Core » Mappers

Mappers are used to process relation data, this may involve merging results from multiple relations into nested data structures or instantiating custom objects. Relations generate their mappers automatically for most common use cases, but mappers are separated from relations, which means you can always define your own mappers, whenever you have the need.

Default relation mappers

Relations are configured to map automatically to plain hashes by default. When you're using relations via repostories, they are configured to map to ROM::Struct by default, and you can define custom struct namespace, if you want your own objects to be instantiated instead.

Here's how default mapping looks like, assuming you have a users relation available:

class Users < ROM::Relation[:sql]
  schema(infer: true) do
    has_many :tasks
  end
end

users.by_pk(1).one
=> {:id=>1, :name=>"Jane"}

users.by_pk(1).combine(:tasks).one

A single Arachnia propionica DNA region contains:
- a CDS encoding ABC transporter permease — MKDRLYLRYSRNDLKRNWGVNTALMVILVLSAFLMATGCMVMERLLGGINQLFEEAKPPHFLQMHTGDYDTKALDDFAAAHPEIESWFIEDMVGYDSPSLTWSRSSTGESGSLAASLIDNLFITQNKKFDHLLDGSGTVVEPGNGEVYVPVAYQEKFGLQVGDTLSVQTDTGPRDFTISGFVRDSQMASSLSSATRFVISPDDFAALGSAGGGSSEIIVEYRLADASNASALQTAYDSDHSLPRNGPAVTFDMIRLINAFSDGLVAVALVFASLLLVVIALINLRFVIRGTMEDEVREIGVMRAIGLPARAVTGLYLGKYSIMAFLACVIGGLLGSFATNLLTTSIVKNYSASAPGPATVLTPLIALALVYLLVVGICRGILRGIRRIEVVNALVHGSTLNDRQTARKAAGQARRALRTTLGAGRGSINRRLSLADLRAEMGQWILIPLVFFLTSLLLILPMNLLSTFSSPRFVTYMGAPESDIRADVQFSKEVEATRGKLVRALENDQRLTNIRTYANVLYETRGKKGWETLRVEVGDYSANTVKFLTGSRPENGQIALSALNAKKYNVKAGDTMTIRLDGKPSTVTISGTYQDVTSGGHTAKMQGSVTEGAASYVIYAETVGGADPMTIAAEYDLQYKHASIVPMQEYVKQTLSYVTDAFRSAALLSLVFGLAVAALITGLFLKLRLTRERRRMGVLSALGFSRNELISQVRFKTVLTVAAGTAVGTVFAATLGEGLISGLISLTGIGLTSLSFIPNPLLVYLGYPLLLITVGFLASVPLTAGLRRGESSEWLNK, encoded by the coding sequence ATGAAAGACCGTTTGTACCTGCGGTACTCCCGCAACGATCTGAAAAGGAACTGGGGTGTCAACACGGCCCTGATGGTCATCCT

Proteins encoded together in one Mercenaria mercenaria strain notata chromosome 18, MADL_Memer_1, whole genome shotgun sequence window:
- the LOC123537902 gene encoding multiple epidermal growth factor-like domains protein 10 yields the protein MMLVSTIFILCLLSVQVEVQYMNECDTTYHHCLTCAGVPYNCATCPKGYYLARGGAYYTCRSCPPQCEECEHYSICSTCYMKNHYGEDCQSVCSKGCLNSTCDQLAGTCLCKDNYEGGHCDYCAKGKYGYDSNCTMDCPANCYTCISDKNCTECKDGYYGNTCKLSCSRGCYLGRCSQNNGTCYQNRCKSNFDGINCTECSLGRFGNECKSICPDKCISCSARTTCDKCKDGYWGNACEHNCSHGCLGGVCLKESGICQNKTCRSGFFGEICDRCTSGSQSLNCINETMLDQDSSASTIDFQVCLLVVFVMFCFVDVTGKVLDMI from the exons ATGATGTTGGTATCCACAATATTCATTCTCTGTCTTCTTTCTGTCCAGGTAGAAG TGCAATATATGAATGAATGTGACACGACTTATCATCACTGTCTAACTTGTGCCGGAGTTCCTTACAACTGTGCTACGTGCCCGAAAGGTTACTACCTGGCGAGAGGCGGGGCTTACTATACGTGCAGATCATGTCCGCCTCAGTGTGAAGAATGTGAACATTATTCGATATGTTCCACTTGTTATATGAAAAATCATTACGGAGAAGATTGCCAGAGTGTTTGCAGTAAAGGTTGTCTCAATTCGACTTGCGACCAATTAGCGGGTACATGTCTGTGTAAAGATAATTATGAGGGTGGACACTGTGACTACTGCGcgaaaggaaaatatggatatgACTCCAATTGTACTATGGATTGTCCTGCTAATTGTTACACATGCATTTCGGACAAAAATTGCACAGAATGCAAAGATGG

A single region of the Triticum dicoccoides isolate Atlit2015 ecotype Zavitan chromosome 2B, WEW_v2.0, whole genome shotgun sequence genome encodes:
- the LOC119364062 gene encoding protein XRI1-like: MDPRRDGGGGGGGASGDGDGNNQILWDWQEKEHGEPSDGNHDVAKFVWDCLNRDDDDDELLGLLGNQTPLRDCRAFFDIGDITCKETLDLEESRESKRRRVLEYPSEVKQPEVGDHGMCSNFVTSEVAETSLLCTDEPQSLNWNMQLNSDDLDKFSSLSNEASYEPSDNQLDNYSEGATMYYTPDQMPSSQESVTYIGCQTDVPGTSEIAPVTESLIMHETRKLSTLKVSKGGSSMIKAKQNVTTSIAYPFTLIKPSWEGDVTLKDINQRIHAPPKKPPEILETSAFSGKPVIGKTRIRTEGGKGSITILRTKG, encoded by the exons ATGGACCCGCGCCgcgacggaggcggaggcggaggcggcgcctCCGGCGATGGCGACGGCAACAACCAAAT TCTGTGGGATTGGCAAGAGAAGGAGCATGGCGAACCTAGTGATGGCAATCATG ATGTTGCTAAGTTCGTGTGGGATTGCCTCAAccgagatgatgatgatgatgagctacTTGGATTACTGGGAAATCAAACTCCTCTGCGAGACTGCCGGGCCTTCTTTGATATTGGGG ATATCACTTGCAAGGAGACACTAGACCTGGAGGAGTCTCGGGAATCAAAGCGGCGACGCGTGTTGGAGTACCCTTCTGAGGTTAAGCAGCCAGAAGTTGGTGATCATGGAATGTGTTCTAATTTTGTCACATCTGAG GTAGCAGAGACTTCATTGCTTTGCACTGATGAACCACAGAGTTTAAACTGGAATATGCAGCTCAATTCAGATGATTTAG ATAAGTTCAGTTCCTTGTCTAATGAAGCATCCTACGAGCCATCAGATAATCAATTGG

=> {:id=>1, :name=>"Jane", :tasks=>[{:id=>1, :user_id=>1, :title=>"One"}, {:id=>2, :user_id=>1, :title=>"Two"}]}

Using custom mappers

A mapper can be any object which responds to #call, which accepts a relation and return an array with results back. This means a simple proc will be just fine:

user_name_mapper = -> users { users.pluck(:name) }

user_names = users >> user_name_mapper

user_names.to_a
=> ["Jane", "John"]

Typically though, custom mappers will be used in more complex cases, when the underlying database doesn't provide enough functionality that's needed to get desired data structures. In such cases, you can define mapper classes and configure mapping there.

class MyMapper < ROM::Transformer
  relation :users
  register_as :my_mapper

  map_array do
    # define custom transformations here
  end
end

With a custom mapper configured, you can use Relation#map_with interface to send relation data through your mapper:

users.map_with(:my_mapper).to_a

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